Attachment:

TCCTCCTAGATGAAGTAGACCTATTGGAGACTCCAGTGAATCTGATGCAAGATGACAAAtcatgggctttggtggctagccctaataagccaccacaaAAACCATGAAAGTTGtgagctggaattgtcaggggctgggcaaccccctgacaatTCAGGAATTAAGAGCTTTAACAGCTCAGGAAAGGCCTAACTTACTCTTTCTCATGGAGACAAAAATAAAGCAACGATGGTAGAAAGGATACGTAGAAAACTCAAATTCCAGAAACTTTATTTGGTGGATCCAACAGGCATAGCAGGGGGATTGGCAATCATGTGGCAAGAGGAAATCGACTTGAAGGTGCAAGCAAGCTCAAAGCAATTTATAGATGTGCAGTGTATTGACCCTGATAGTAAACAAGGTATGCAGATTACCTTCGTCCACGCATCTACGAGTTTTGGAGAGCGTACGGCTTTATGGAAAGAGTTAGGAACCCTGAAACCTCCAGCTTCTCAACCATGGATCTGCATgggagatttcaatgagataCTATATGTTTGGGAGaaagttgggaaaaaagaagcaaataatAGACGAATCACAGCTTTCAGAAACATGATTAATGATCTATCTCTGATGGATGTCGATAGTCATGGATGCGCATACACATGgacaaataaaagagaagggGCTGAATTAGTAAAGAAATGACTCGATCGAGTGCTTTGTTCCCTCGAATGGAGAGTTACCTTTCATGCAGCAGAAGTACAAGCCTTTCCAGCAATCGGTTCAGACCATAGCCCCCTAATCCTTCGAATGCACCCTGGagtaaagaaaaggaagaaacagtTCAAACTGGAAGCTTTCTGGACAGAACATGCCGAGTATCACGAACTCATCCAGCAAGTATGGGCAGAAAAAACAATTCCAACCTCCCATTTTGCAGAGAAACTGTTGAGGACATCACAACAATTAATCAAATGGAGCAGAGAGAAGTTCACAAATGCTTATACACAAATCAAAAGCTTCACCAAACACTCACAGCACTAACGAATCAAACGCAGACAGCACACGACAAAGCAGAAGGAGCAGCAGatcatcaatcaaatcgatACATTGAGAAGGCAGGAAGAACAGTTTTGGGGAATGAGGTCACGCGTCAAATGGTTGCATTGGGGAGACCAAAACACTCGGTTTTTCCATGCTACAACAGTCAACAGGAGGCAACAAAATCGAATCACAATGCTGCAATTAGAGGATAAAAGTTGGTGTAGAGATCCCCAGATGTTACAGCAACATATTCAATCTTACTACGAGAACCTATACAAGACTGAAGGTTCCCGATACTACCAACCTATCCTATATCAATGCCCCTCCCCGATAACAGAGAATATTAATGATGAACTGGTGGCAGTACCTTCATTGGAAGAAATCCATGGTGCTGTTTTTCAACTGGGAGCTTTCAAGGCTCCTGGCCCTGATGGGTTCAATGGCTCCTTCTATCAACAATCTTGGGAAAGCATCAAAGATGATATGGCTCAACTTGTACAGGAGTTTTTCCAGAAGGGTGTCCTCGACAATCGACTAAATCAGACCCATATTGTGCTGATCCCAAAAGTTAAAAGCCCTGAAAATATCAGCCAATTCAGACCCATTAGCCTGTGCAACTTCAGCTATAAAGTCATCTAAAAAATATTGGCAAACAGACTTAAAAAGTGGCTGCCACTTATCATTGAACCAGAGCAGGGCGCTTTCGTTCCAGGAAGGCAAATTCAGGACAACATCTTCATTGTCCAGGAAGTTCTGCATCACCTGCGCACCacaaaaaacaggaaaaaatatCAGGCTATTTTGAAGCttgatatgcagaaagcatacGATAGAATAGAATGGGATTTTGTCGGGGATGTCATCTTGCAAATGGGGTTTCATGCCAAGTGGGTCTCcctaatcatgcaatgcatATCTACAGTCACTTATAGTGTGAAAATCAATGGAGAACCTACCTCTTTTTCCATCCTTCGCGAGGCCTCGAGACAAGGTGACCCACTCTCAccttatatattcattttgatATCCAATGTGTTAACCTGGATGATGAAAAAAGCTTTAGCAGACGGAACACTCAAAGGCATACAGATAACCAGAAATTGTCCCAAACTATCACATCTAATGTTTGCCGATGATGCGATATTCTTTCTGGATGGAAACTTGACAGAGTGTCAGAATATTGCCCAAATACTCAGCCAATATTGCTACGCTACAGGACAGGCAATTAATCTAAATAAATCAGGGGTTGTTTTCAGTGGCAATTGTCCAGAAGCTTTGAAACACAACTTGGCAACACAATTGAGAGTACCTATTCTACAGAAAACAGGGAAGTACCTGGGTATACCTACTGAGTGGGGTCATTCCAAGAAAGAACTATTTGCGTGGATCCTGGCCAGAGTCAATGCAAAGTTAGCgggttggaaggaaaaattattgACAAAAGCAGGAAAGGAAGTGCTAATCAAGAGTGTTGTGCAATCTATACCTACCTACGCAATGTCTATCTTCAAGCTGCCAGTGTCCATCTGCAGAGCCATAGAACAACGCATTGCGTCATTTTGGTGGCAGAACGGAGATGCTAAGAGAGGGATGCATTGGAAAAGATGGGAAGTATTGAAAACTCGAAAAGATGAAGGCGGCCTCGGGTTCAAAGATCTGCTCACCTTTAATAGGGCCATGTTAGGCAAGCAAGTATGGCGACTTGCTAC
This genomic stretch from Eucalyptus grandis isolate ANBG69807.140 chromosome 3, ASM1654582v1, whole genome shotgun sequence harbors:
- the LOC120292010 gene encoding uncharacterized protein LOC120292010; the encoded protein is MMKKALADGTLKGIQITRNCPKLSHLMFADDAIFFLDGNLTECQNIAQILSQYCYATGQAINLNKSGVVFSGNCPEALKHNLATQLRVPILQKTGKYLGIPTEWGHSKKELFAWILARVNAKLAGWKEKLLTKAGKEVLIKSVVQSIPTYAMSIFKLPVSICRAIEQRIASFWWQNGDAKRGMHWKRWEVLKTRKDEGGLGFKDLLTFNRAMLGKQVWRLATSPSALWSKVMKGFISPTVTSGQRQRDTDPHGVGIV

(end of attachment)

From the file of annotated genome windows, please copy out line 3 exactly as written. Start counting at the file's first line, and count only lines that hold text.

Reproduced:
- the LOC120292010 gene encoding uncharacterized protein LOC120292010; the encoded protein is MMKKALADGTLKGIQITRNCPKLSHLMFADDAIFFLDGNLTECQNIAQILSQYCYATGQAINLNKSGVVFSGNCPEALKHNLATQLRVPILQKTGKYLGIPTEWGHSKKELFAWILARVNAKLAGWKEKLLTKAGKEVLIKSVVQSIPTYAMSIFKLPVSICRAIEQRIASFWWQNGDAKRGMHWKRWEVLKTRKDEGGLGFKDLLTFNRAMLGKQVWRLATSPSALWSKVMKGFISPTVTSGQRQRDTDPHGVGIV